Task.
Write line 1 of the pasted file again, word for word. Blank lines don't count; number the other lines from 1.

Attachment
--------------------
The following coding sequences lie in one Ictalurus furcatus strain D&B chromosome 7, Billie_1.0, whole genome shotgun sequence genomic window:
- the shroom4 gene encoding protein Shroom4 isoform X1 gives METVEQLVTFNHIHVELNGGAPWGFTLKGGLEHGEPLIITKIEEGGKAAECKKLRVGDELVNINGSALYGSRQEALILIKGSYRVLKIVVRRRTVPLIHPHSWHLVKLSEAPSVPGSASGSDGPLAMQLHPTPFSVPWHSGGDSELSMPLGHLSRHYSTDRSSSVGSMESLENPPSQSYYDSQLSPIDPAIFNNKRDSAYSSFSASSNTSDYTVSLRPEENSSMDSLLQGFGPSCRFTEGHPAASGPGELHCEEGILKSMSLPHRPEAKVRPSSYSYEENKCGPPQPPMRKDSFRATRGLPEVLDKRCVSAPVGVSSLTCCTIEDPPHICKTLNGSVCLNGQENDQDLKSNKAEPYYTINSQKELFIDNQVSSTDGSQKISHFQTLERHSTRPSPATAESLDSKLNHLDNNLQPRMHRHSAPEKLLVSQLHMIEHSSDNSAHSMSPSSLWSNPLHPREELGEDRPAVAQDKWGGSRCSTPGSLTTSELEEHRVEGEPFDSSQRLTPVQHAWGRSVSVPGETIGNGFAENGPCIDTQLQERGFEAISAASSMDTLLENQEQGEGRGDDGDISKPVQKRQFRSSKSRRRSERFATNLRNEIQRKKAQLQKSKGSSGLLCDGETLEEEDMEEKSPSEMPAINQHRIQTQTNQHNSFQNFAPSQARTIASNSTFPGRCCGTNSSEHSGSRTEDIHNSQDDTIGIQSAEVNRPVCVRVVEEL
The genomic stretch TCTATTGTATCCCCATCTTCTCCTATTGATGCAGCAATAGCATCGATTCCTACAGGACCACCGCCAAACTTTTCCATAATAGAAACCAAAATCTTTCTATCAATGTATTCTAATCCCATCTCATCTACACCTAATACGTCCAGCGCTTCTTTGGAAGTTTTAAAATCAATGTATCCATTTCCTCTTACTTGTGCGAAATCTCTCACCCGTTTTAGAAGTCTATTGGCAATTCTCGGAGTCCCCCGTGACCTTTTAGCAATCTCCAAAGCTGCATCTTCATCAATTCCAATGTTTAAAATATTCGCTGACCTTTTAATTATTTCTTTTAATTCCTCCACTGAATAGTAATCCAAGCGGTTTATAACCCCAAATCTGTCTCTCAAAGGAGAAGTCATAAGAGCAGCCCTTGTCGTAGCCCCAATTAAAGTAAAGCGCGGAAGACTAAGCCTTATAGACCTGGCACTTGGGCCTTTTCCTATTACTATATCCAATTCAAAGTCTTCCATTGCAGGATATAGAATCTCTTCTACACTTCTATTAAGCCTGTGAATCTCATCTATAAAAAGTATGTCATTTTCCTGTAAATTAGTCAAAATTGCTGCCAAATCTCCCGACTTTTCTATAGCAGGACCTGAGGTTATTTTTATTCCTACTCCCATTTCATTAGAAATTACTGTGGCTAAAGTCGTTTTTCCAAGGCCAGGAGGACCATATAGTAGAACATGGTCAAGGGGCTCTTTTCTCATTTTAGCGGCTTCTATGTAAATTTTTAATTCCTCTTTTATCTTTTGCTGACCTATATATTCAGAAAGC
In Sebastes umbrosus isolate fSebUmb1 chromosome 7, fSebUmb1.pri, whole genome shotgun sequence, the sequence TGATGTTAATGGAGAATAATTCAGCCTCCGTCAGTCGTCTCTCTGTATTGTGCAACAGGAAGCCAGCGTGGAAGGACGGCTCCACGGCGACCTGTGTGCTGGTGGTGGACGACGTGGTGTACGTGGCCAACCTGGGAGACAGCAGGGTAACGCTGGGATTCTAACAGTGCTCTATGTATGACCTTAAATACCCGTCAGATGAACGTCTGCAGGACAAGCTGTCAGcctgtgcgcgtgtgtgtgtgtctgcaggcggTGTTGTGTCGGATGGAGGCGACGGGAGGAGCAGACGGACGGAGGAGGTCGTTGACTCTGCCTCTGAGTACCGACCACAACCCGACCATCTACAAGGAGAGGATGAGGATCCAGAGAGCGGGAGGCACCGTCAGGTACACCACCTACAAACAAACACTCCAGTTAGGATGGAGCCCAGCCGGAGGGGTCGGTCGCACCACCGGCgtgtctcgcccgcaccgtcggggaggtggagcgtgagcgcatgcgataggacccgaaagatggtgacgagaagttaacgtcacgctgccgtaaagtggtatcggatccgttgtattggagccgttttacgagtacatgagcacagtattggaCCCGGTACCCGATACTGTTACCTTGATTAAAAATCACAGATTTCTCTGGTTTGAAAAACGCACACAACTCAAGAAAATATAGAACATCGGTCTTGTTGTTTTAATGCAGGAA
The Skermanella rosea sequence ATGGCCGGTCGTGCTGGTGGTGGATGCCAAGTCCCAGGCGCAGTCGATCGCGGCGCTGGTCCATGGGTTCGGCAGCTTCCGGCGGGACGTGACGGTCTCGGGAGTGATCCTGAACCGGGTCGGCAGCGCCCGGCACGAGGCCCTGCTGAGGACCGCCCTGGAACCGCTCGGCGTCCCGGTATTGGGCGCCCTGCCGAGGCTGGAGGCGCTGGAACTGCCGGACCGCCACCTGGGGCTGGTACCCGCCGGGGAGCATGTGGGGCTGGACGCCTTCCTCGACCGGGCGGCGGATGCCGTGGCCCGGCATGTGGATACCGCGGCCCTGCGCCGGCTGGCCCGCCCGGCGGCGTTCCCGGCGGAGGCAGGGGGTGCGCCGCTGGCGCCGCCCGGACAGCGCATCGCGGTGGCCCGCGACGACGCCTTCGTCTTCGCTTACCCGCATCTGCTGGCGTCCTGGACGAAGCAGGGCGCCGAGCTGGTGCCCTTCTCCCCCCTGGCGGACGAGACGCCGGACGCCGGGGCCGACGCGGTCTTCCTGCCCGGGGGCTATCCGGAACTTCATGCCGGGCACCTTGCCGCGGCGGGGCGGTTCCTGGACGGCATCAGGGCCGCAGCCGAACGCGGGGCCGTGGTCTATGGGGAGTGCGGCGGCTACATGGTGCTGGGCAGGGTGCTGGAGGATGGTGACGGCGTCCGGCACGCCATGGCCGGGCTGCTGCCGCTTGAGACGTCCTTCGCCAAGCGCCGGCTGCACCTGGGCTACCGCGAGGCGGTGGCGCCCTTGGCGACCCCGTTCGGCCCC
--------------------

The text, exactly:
The following coding sequences lie in one Ictalurus furcatus strain D&B chromosome 7, Billie_1.0, whole genome shotgun sequence genomic window: